Volcano Monitoring Techniques
GEOL 205: Lecture Notes
The following summary was written by Dr. Steven Mattox as part of a project for the Hawaii Natural History Association. I've taken the online version of this fromVolcano World and reproduced it here with some minor modifications.
Measuring the temperature of lava is one method used to monitor volcanic
eruptions. Photograph by R.L. Christiansen, U.S. Geological Survey,
January 9, 1973.
Geologists have developed several methods to monitor changes in
active volcanoes. These methods allow geologists to forecast and, in
some cases, predict, the onset of an eruption. A forecast indicates that
the volcano is "ready" to erupt. A prediction states that a volcano will
erupt within a specified number of hours or days (Wright and Pierson,
1992). Several methods developed by and currently used at the Hawaiian
Volcano Observatory are introduced in the following paragraphs.
Tilt is a measure of the slope angle of the flank of the volcano.
Prior to any change in the volcano, a balance is reached between the
outward (mostly upward) pressure of the magma in the reservoir beneath
the summit and the downward weight of the rocks above the magma
reservoir. Tilt measurements will remain constant.
As magma accumulates in the shallow reservoir beneath Kilauea
volcano, it exerts pressure on the overlying and surrounding rocks. The
pressure causes the summit of the volcano to move upward and outward to
accommodate the greater volume of magma. As magma accumulates in the
summit reservoir, it causes the slope (i.e., tilt) of the volcano's
flanks to increase. Geologists can use precise measurements at specific
locations over a period of time to detect movements caused by magma. The
number and distribution of earthquakes also indicates changes in the
If magma leaves the summit reservoir and moves into a rift zone, the
summit will deflate and the tilt decreases. Rapid summit deflation is
often a precursor to a flank eruption and, therefore, a useful monitoring
These graphs show how the number of earthquakes and the amount of tilt
changed over the course of events outlined above. Modified from Unger
In simplest terms, tiltmeters work like a carpenter's level by measuring
changes in slope.
During stable conditions, tilt at the summit changes very slowly or not
As magma fills the reservoir beneath the summit, the volcano
inflates and the tilt of the flanks increases, sometimes very rapidly.
As magma leaves the reservoir beneath the summit, the volcano deflates
and the tilt of the flanks decreases. All slopes are exaggerated.
Modified from Bullard (1984).
The tiltmeters used by the Hawaiian Volcano Observatory are very
sensitive because they must measure changes in slope as small as one part
per million. A slope change of one part per million is equivalent to
raising the end of a board one kilometer (1 million millimeters) long only one millimeter. That's roughly equivalent to lifting a board six city-blocks long only the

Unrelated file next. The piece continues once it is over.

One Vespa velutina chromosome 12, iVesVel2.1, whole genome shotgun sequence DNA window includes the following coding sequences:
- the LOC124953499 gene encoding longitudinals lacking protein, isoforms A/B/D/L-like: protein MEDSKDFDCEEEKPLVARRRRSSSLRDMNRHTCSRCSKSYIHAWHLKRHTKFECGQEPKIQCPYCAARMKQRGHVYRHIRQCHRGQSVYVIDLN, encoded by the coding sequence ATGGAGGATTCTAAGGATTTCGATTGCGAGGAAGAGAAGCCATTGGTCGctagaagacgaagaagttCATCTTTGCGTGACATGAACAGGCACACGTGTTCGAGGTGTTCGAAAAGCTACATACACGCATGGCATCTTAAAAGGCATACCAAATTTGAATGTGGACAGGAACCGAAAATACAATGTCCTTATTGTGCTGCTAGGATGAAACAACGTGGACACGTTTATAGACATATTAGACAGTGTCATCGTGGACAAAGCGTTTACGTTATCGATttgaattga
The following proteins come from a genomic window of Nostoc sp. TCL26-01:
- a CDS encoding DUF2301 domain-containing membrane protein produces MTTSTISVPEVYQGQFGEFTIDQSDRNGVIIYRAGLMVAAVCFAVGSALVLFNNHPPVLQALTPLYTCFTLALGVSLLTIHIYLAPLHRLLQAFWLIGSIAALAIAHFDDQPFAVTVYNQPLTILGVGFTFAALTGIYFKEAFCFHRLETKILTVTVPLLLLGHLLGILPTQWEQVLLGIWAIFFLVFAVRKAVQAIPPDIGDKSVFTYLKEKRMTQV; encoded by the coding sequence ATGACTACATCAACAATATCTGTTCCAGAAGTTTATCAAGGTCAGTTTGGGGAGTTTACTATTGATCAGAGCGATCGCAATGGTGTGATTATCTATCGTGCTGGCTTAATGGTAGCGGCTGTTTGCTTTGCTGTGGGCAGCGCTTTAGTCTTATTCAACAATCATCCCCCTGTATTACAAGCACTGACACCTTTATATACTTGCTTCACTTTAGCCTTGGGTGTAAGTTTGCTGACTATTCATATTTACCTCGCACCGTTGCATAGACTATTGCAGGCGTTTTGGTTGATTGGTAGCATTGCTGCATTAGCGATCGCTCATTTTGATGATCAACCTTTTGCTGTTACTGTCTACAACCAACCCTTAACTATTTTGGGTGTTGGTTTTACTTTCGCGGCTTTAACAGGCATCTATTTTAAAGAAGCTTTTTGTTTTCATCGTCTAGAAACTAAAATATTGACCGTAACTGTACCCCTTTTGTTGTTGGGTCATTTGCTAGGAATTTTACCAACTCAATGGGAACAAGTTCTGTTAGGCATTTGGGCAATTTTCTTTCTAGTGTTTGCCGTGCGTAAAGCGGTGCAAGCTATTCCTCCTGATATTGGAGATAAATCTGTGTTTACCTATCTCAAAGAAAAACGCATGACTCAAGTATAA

height of a dime at one end! This unit of measure is called a microradian and most of the tilt changes at Kilauea are reported as microradians (urad) Photograph of a tiltmeter courtesy of U.S.
This photo shows the tilt record for the onset of a flank eruption in
November of 1979. Tilt near the summit changed 5 microradians in about
12 hours. Photograph by Robert Decker, U.S. Geological Survey.
Standard leveling surveys are used to determine changes in
elevation or vertical distances. Geologists use permanent markers,
called benchmarks, as reference points. As magma intrudes beneath an
area, the benchmarks move upward. Elevation changes of less than a millimeter can be measured with careful leveling. Photograph courtesy of
U.S. Geological Survey.
Electronic distance measurement (EDM) uses a laser light source to
measure the horizontal distance between two locations. For example, if a new batch
of magma arrives at the summit of Kilauea, the volcano expands, and the
distance between two points increases. EDM is also used across rift
zones or in areas with active faults. In the photo EDM is being used to
measure the Puu Oo cone. Photograph by J.D. Griggs, U.S. Geological
Survey, May 5, 1986.
In many cases, tilt is used in conjunction with EDM and leveling surveys
to constrain the location, and in some cases size, of an intrusion.
A new tool, called Global Position System or GPS, is being used to
measure the changes in a volcano prior to or during eruptions. GPS uses
a system of orbiting satellites, receivers on the volcano, and
computers. The position of the satellites are known to within a few
meters. They send signals which include the time the signal left the
satellite. The receivers note the time that the signal arrived. The
time it takes for the signal to travel from satellite to receiver can
then be determined. Knowing the travel time and the velocity of the
signal (the speed of light) the distance between the satellite and
receiver can be determined. GPS can measure horizontal
changes between different GPS receivers down to a couple of millimeters and vertical changes